FiiO FH7s Review

FiiO FH7s Review


Tuning Filters

To be honest I did not experiment much with these tuning filters except for a couple of quick listening sessions I had to see if I could spot some obvious differences. I prefer to test IEMs in a neutral setting so I did most of the listening with the neutral, or white color filters.

This feature does add lots of versatility to this set and the effects are noticeable. The green filters are a completely open mesh grille that has a “balls to the wall” tuning in where everything comes through. I didn’t like them much because they intensified everything while simultaneously reducing the bass response.

The other two are restricted with a tri-opening phase plug at the tip and they’re almost indistinguishable visually. However, one good listen and you soon realize that the red filter just quells the highs and leaves everything else alone which generally gives off a warmer sound signature.

My favorite filter overall was the white filter because to me they offered the best balance overall with the red placed in a close second.

You would agree except if you prefer a warm-sounding signature then the red filters might please you more. The green filters were just too forward and intense especially in the upper-frequency regions for my tastes. The highs got hot, to say the least.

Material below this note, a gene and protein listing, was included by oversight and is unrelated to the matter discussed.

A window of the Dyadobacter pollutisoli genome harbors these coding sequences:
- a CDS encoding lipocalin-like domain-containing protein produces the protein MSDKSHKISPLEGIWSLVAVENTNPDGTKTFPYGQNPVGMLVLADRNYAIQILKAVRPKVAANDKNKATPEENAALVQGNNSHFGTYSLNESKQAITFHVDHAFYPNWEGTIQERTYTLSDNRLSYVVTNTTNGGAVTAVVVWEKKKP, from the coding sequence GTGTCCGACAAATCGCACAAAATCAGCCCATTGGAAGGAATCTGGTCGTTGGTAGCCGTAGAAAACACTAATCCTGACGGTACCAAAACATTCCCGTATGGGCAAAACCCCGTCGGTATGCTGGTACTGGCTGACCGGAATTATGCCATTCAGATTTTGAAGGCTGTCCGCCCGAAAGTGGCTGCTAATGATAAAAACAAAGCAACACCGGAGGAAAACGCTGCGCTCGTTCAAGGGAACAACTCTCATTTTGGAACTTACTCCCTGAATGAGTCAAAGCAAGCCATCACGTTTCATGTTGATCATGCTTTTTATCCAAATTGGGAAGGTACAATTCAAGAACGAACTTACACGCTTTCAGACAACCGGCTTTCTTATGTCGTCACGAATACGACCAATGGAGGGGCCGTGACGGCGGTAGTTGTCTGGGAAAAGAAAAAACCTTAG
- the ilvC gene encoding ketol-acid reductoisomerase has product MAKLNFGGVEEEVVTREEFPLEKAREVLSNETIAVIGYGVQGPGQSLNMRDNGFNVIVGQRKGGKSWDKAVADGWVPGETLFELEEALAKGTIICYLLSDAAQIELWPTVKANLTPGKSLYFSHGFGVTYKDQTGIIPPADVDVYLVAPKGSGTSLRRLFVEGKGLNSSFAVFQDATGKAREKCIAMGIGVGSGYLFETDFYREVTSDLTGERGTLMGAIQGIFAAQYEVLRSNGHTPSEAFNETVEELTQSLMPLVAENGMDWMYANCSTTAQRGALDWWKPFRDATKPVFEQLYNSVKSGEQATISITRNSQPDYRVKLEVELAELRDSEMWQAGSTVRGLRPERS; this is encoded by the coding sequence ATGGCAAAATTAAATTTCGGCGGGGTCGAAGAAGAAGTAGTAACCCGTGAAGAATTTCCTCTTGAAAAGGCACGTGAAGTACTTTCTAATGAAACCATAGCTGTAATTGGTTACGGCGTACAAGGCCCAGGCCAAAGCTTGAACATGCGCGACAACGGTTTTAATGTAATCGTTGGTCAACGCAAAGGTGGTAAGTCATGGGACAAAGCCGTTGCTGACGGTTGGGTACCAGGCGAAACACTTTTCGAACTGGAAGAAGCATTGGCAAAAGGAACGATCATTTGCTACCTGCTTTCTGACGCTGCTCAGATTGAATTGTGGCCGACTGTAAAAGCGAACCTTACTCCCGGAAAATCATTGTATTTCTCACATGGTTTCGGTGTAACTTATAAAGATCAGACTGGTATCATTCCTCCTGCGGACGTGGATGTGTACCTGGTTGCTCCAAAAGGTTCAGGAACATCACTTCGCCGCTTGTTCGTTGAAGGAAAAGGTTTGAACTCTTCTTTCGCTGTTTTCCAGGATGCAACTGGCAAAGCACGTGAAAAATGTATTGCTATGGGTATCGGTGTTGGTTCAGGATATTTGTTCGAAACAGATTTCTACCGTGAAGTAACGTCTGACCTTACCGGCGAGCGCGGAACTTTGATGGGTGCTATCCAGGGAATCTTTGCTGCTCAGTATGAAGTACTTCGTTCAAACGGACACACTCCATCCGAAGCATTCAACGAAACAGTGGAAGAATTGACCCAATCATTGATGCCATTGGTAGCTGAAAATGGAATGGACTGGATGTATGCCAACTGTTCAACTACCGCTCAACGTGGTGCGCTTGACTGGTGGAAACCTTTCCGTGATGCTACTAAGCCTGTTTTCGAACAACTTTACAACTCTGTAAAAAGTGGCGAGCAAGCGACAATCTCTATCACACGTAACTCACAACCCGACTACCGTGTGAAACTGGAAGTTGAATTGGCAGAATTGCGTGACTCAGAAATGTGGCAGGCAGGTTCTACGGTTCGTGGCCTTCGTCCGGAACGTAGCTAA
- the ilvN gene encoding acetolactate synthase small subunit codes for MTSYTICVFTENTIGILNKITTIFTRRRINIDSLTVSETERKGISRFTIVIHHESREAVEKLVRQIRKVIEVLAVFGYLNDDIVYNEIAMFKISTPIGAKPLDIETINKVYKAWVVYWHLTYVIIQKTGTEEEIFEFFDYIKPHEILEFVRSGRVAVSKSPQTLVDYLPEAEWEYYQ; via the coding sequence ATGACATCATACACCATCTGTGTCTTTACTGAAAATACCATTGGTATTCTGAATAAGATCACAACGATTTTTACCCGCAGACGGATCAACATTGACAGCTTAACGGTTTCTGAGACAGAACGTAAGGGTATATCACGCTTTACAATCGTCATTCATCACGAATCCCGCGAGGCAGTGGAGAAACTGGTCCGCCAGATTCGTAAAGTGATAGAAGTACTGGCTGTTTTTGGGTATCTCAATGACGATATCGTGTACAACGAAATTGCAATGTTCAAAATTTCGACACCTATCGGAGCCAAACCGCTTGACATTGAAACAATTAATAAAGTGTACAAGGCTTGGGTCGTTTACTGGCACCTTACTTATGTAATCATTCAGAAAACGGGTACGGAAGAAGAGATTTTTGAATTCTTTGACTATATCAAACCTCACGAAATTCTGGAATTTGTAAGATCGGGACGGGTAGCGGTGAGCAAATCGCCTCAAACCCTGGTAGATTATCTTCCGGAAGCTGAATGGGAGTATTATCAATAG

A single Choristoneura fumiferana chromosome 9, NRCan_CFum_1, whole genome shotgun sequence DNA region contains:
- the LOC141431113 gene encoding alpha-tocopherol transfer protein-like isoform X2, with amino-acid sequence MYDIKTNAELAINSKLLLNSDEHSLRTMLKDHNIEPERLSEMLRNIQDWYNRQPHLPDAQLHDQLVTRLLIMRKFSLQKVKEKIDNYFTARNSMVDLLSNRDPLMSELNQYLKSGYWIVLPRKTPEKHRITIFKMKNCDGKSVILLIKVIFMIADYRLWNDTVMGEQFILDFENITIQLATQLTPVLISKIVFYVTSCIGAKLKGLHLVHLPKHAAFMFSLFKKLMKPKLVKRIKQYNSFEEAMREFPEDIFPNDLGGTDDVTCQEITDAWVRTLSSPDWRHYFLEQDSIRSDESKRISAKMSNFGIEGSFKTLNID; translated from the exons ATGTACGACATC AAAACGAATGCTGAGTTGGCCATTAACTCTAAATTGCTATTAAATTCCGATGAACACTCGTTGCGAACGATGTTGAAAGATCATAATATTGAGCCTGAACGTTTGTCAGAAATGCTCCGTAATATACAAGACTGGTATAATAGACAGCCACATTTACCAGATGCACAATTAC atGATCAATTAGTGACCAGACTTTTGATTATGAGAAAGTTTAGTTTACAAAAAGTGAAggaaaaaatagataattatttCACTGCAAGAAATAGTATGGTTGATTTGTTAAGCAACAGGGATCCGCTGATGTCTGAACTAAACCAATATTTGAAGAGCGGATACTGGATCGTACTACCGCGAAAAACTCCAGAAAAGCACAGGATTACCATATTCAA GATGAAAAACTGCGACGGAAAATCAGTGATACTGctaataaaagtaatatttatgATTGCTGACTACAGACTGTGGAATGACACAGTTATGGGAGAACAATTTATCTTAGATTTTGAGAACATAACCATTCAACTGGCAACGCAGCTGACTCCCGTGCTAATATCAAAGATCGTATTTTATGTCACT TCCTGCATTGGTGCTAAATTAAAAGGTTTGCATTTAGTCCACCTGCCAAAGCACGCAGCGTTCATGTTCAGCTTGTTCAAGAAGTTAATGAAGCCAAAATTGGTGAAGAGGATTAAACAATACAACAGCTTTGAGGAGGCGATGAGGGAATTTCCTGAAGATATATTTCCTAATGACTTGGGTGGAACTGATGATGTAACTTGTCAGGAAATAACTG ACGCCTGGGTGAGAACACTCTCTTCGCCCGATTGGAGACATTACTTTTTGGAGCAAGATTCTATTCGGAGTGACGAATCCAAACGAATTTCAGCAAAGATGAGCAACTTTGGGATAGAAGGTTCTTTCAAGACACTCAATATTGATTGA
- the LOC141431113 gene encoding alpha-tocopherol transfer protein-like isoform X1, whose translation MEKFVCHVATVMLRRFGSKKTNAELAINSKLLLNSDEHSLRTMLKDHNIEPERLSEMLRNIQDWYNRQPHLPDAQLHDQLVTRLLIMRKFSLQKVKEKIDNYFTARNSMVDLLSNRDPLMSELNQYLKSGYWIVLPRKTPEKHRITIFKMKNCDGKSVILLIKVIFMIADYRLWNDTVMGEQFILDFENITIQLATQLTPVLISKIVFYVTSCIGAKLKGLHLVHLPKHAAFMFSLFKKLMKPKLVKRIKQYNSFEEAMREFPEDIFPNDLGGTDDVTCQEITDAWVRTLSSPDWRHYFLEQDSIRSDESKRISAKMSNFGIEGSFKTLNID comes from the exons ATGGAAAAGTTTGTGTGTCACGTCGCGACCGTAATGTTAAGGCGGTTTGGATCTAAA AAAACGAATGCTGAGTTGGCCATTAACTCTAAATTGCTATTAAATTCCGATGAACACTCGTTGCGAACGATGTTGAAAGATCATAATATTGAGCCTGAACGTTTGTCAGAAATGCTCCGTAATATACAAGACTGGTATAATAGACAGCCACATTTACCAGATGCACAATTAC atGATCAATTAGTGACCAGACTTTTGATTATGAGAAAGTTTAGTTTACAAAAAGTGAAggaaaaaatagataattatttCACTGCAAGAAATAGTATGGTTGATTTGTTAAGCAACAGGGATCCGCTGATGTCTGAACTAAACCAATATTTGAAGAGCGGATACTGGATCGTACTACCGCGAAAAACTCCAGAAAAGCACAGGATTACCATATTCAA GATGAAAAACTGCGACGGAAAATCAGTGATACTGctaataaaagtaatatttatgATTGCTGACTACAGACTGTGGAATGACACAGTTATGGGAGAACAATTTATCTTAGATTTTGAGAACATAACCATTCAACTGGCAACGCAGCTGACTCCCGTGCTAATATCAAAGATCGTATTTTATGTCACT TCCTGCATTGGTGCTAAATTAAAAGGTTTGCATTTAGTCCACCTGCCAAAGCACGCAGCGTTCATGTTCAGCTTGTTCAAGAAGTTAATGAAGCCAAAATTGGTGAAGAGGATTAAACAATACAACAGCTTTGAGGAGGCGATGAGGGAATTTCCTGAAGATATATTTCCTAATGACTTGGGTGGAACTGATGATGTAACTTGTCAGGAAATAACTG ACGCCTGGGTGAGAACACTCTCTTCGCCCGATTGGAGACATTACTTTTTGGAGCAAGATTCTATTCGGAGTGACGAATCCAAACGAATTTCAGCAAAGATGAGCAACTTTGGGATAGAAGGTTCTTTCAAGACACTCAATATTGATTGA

FiiO FH7s Review


The FiiO FH7s are very efficient and you could power them with a whisper. Long as you supply them with a clean source they will sing and give off plenty of joy. If you do opt-in for lots of power they can also handle that.

I tested the FiiO FH7s with a couple of Topping amplifiers that on the balanced side are capable of supplying up to 7.5 watts. They made the FH7s sound gorgeous and they showed a capacity for handling power. The maximum power ratings were not posted but to me, it seems the FH7s can bear the grunt of massive quantities of power.


I also tested the FH7s with FiiOs own dongle DACs. All three models were tested which include the KA1, the KA2, and the KA3. Neither made the FH7s feel starved for power. Quite the contrary. They all paired well with the FH7s and made formidable listening portable combos.

I also took them outside with an iFi Audio iDSD Gryphon and went balanced exclusively. The Gryphon had more than enough juice to push the FH7s even to ear-splitting levels if I so desired. The FH7s did benefit a lot from the 3D space feature since it added a smear of height to the overall stage panorama.

FiiO FH7s Review


You would think that the FH7s with an open-back design would be a poor performer far as isolation and one would also expect sound leakage which in certain urban settings would be less than desirable, for example in a setting in where you have to use public transportation or just have someone closeby.

I was pleased to find that the FiiO FH7s do well in isolating once you select the right tips with the best ear canal seal possible. You could hear a slight splash of treble leakage but the person would have to be uncomfortably close to hear it.